In 2016, the Health and Safety Executive (HSE) produced its "Helping Great Britain work well strategy" setting out the priority issues on which it will focus over the next five years. One of these is highlighting and tackling the costs of work-related ill health.

Issues of safety can often be more readily apparent and so more likely to be addressed than ill-health. Frequently we have seen duty holders considering ill-health issues only once they have manifested rather than intervening early. Common issues across lots of industry sectors include noise induced hearing loss, respiratory problems associated with dust and/or chemical exposure, musculoskeletal disorders and stress.

As the lines between work and lifestyle continue to blur as people change the way in which they work, employers are required to consider health risks very broadly. Multiple factors contribute to an employee's health and well-being, employers should be aware of such factors and how they may affect individuals whilst at work.

Having identified ill-health as an issue, as well as publicity and education, we can expect the HSE to use its enforcement powers to send a message to duty holders. Where previously only certain industries and health conditions may have been subject to HSE investigation, we anticipate that the HSE's scope will broaden, bringing into focus new issues under the category of ill health.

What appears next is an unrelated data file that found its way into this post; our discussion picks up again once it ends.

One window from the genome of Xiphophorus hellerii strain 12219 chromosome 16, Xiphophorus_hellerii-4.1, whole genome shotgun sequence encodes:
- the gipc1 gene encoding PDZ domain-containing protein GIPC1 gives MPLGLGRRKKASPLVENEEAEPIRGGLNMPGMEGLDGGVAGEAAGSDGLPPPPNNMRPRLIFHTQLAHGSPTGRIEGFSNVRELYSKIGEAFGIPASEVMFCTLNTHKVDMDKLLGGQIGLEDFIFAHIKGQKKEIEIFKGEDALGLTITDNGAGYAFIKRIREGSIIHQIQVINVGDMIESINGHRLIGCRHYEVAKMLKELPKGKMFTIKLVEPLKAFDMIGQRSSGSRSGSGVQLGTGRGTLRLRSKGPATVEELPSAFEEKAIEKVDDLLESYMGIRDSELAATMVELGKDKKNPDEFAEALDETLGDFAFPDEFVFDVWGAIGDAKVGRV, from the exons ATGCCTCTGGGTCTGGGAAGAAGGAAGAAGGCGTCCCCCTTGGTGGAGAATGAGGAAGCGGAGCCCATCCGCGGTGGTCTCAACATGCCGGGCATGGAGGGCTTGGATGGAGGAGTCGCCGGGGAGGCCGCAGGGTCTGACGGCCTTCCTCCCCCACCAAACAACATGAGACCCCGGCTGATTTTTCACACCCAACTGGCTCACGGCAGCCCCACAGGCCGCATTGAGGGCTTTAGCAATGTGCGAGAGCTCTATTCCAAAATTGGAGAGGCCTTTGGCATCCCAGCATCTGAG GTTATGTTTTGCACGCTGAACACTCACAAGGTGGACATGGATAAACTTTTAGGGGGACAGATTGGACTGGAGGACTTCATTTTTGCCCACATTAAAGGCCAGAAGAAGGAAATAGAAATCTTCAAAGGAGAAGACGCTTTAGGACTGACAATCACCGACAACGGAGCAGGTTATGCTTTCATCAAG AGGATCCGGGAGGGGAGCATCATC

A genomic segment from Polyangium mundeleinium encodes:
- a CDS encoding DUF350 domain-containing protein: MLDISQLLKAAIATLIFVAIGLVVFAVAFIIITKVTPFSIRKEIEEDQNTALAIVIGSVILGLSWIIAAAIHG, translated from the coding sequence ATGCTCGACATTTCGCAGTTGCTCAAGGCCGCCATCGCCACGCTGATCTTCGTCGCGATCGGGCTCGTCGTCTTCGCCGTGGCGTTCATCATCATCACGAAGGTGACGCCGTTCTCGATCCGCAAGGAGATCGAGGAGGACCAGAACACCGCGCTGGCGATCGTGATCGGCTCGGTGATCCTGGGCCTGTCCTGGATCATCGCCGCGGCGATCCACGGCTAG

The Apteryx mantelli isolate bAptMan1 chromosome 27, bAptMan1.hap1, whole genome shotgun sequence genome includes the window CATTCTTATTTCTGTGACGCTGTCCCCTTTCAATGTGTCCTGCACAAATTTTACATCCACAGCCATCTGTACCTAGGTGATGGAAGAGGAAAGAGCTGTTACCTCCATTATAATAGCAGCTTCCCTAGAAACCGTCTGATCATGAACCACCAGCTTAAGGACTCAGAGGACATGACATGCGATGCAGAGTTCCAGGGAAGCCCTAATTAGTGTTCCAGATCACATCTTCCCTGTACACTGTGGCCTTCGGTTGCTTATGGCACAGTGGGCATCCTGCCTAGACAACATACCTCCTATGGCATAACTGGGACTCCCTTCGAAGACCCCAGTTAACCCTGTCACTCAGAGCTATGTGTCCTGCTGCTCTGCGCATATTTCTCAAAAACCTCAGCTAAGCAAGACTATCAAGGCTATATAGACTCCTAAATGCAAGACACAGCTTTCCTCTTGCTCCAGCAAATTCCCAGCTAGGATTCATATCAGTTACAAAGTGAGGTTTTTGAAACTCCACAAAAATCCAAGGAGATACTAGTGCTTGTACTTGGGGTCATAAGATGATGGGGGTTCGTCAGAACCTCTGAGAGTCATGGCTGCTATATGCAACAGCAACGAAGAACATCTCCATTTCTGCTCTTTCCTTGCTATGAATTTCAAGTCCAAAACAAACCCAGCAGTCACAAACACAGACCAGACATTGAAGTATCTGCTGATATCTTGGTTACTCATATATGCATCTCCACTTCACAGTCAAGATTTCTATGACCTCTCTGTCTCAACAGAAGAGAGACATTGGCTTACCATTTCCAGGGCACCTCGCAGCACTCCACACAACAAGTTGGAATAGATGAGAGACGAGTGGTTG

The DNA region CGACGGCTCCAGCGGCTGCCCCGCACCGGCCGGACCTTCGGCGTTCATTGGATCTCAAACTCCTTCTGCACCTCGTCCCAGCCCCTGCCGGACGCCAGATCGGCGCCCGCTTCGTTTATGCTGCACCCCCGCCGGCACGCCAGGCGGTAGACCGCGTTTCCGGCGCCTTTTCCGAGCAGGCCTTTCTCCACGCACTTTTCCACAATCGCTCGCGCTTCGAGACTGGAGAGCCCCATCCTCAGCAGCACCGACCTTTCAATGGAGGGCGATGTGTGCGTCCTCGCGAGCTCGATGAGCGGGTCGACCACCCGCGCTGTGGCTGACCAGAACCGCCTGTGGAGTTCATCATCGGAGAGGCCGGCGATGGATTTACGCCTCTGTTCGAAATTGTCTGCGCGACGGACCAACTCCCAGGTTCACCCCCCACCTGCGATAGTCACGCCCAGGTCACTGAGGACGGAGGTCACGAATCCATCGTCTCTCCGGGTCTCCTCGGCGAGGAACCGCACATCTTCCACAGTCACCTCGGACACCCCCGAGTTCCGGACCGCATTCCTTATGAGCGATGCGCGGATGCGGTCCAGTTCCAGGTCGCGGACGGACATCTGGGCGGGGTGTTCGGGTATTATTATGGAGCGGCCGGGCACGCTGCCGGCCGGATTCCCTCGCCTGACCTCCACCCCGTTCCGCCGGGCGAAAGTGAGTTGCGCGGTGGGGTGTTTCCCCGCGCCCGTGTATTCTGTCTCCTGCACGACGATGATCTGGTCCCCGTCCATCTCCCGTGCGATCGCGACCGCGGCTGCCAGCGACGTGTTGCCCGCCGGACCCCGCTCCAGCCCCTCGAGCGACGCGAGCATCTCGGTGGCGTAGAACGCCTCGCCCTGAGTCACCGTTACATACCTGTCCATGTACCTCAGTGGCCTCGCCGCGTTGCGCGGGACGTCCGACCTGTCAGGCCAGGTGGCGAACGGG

In terms of enforcement, the fines landscape should become a little clearer and more consistent this year as further cases pass through the courts under the sentencing guidelines implemented last February. We expect that fines will increase as the courts move away from previous precedents as they become more confident in using the guidelines. We have already seen some large fines, such as the Alton Towers fine of £5 million, but these have not been at the top of the possible range.

More than ever your New Year’s resolution should be to review how you manage safety and health.